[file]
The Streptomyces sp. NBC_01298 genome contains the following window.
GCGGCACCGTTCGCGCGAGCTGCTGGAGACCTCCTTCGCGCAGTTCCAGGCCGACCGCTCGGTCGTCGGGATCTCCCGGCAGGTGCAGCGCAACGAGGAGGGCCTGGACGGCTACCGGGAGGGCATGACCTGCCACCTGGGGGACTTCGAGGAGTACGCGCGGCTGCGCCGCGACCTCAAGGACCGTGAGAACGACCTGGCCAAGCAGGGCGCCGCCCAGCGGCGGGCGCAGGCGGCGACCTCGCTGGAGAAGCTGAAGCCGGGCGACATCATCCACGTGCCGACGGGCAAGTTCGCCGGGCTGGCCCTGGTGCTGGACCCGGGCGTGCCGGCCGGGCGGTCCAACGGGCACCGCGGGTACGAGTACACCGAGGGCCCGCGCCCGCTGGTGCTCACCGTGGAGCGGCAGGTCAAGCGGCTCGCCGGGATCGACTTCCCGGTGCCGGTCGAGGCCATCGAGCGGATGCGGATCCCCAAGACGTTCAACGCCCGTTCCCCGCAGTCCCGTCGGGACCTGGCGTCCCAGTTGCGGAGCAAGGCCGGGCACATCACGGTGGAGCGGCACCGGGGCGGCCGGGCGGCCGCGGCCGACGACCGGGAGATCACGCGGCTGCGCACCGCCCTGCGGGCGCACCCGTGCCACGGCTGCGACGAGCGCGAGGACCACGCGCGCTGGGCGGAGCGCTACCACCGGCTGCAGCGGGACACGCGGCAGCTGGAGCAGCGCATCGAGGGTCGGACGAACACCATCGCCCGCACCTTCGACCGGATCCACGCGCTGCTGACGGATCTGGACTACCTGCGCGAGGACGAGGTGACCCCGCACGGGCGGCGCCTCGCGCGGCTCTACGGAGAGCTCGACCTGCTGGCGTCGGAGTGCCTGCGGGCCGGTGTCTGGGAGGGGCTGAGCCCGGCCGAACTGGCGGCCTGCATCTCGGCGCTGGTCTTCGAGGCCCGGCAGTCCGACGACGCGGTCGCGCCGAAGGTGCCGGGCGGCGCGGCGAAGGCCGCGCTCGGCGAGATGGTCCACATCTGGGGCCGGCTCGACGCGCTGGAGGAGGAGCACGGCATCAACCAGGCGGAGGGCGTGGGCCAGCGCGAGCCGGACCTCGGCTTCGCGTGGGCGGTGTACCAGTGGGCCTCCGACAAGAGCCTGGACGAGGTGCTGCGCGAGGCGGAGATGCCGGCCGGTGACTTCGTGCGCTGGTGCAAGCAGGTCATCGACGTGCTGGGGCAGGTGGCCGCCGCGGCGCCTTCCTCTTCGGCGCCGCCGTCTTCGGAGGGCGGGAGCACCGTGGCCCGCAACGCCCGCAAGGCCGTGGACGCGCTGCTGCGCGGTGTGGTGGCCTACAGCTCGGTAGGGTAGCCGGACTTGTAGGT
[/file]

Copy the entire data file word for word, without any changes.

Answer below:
The Streptomyces sp. NBC_01298 genome contains the following window.
GCGGCACCGTTCGCGCGAGCTGCTGGAGACCTCCTTCGCGCAGTTCCAGGCCGACCGCTCGGTCGTCGGGATCTCCCGGCAGGTGCAGCGCAACGAGGAGGGCCTGGACGGCTACCGGGAGGGCATGACCTGCCACCTGGGGGACTTCGAGGAGTACGCGCGGCTGCGCCGCGACCTCAAGGACCGTGAGAACGACCTGGCCAAGCAGGGCGCCGCCCAGCGGCGGGCGCAGGCGGCGACCTCGCTGGAGAAGCTGAAGCCGGGCGACATCATCCACGTGCCGACGGGCAAGTTCGCCGGGCTGGCCCTGGTGCTGGACCCGGGCGTGCCGGCCGGGCGGTCCAACGGGCACCGCGGGTACGAGTACACCGAGGGCCCGCGCCCGCTGGTGCTCACCGTGGAGCGGCAGGTCAAGCGGCTCGCCGGGATCGACTTCCCGGTGCCGGTCGAGGCCATCGAGCGGATGCGGATCCCCAAGACGTTCAACGCCCGTTCCCCGCAGTCCCGTCGGGACCTGGCGTCCCAGTTGCGGAGCAAGGCCGGGCACATCACGGTGGAGCGGCACCGGGGCGGCCGGGCGGCCGCGGCCGACGACCGGGAGATCACGCGGCTGCGCACCGCCCTGCGGGCGCACCCGTGCCACGGCTGCGACGAGCGCGAGGACCACGCGCGCTGGGCGGAGCGCTACCACCGGCTGCAGCGGGACACGCGGCAGCTGGAGCAGCGCATCGAGGGTCGGACGAACACCATCGCCCGCACCTTCGACCGGATCCACGCGCTGCTGACGGATCTGGACTACCTGCGCGAGGACGAGGTGACCCCGCACGGGCGGCGCCTCGCGCGGCTCTACGGAGAGCTCGACCTGCTGGCGTCGGAGTGCCTGCGGGCCGGTGTCTGGGAGGGGCTGAGCCCGGCCGAACTGGCGGCCTGCATCTCGGCGCTGGTCTTCGAGGCCCGGCAGTCCGACGACGCGGTCGCGCCGAAGGTGCCGGGCGGCGCGGCGAAGGCCGCGCTCGGCGAGATGGTCCACATCTGGGGCCGGCTCGACGCGCTGGAGGAGGAGCACGGCATCAACCAGGCGGAGGGCGTGGGCCAGCGCGAGCCGGACCTCGGCTTCGCGTGGGCGGTGTACCAGTGGGCCTCCGACAAGAGCCTGGACGAGGTGCTGCGCGAGGCGGAGATGCCGGCCGGTGACTTCGTGCGCTGGTGCAAGCAGGTCATCGACGTGCTGGGGCAGGTGGCCGCCGCGGCGCCTTCCTCTTCGGCGCCGCCGTCTTCGGAGGGCGGGAGCACCGTGGCCCGCAACGCCCGCAAGGCCGTGGACGCGCTGCTGCGCGGTGTGGTGGCCTACAGCTCGGTAGGGTAGCCGGACTTGTAGGT